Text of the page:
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to Section One | to Arts & Entertainment
posted Friday, February 21 2014 - Volume 42 Issue 08
The King's Singers in concert
Arts & Entertainment
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The King's Singers in concert

by Rod Parke - SGN A&E Writer

THE KING SINGER'S
EARLY MUSIC GUILD
TOWN HALL
February 15


What is there to say about a concert that so approaches heaven?! The King's Singers (British, of course) are known, as the program says, 'for their spot-on intonation, impeccable vocal blend, flawless articulation of the text and incisive timing.' Aside from musical perfection, they are also a heap of fun.

Six singers (two countertenors, tenor, two baritones and a bass) are all quite young except for the lead countertenor, David Hurley. They sang without instruments, which were not missed. With over 150 recordings on numerous labels, The King's Singers are very committed to modern choral music.

Those who are well acquainted with early music recognize the striking similarities between some new music and that of the Renaissance. Thus it was that this sold-out concert filled the first half with works, in alternating order, by two composers, one modern and one early.

The evening's theme was 'In Memoriam Josquin des Prez.' Jean Richafort (c. 1480-c. 1547) was possibly one of des Prez' pupils, and his Missa pro defunctis (featured here) was a memorial to des Prez, written only 11 years after that composer's death. Though Maurice Duruflé (1902-1986) is a twentieth century composer, his style in these works so resembles the earlier artist that my untrained ear was sometimes not sure which was which, as we heard first one man and then the other.

The first half of the program gave no hint of the personalities of the performers; in their black suits and white ties, they concentrated on alternating parts of Duruflé's Quatre Mo-tets sur les chants Grégoriens with sections of Richafort's Missa pro defunctis. They sang with little vibrato but avoided the dry sound of straight tones, except when they held a final note, tuning it to harmonic perfection. The beauty of their sound, even in the dry acoustic of Town Hall, made our trip from Whidbey Island through a driving rain more than worthwhile.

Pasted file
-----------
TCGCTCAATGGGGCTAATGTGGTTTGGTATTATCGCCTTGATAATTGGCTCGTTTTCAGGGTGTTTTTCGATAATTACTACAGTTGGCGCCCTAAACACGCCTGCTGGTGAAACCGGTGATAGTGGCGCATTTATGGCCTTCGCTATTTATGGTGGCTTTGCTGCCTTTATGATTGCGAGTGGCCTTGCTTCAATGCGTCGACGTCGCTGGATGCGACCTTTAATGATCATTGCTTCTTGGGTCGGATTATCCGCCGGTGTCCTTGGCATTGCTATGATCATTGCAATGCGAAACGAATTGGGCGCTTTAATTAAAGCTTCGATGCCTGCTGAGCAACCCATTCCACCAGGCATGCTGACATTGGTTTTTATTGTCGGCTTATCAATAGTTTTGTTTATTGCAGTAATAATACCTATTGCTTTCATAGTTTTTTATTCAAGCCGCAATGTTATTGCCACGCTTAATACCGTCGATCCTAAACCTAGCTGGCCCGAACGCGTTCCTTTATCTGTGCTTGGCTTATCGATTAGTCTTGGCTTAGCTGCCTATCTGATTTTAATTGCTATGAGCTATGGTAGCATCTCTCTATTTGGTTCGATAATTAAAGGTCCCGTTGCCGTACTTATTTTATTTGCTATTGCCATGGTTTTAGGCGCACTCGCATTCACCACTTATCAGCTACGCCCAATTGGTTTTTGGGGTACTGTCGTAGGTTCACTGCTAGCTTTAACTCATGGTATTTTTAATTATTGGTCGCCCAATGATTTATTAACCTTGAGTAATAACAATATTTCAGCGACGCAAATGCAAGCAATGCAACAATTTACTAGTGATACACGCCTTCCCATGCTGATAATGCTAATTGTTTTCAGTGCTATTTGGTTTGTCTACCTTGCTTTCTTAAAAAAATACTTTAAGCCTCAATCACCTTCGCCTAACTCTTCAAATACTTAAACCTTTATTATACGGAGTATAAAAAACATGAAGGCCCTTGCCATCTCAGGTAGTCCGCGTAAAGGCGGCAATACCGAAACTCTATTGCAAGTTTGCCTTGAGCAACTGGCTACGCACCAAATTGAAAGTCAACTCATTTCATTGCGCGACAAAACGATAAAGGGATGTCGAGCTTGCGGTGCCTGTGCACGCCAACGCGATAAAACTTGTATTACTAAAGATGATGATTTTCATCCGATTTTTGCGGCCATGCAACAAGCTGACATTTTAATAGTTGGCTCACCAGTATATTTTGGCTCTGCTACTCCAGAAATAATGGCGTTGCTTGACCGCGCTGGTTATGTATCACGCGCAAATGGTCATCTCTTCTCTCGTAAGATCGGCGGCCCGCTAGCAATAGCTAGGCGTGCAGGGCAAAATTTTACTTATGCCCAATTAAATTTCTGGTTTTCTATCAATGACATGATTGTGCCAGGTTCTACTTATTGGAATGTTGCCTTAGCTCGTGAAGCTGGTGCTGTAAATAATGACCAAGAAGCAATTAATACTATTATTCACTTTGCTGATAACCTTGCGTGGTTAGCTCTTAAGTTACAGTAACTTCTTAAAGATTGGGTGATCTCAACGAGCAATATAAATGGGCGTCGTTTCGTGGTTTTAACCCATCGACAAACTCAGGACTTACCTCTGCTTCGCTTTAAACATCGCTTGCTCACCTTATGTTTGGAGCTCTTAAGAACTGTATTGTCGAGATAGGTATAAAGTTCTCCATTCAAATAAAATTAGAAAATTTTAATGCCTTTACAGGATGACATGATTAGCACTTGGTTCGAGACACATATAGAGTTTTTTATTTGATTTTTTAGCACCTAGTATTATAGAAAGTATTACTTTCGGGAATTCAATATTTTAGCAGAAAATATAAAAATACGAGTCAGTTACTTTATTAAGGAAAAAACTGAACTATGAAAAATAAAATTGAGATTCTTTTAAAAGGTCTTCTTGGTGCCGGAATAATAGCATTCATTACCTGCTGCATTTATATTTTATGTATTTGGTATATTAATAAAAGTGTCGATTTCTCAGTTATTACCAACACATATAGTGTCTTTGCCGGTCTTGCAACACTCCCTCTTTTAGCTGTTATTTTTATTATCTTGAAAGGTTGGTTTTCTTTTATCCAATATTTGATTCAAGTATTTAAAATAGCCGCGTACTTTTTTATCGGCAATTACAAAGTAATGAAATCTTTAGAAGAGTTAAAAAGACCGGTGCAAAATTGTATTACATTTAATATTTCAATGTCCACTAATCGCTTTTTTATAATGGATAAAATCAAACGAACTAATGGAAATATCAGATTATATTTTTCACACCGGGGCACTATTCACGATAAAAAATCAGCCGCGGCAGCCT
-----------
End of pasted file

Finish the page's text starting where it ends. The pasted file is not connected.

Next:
After the interval came the fun.

With each of the six singers now showing distinct personalities, the precision and perfection of articulation nonetheless remained intact. Early music from Mexico and Catalonia provided vehicles for flamboyant humor and musical delights. These tunes also gave solo opportunities to each of the singers, giving us a welcome chance to experience each voice that had been previously somewhat hidden in the perfect blend of the group.

Similarly, each artist introduced some of the songs that were not identified in the printed program. Delightful British wit peppered each intro. This combined with the playful nature of the songs to whip the audience into a sea of smiles and eruptions of applause.

Encores were American pop tunes, beautifully sung even if the harmonies briefly slipped into those overly sophisticated bits that draw attention to the skills of the arranger and away from the charm of the original work. Those who did not have a ferry to catch were invited to stay and meet the singers. Given the charm of these men, I'm sure that would have been rewarding indeed. Actually, I just visited http://www.kingssingers.com/ and found ample chances to meet the guys in a series of short videos on the right side of their website. Enjoy!

Reviewer Rod Parke can be reached at rmp62@columbia.edu.

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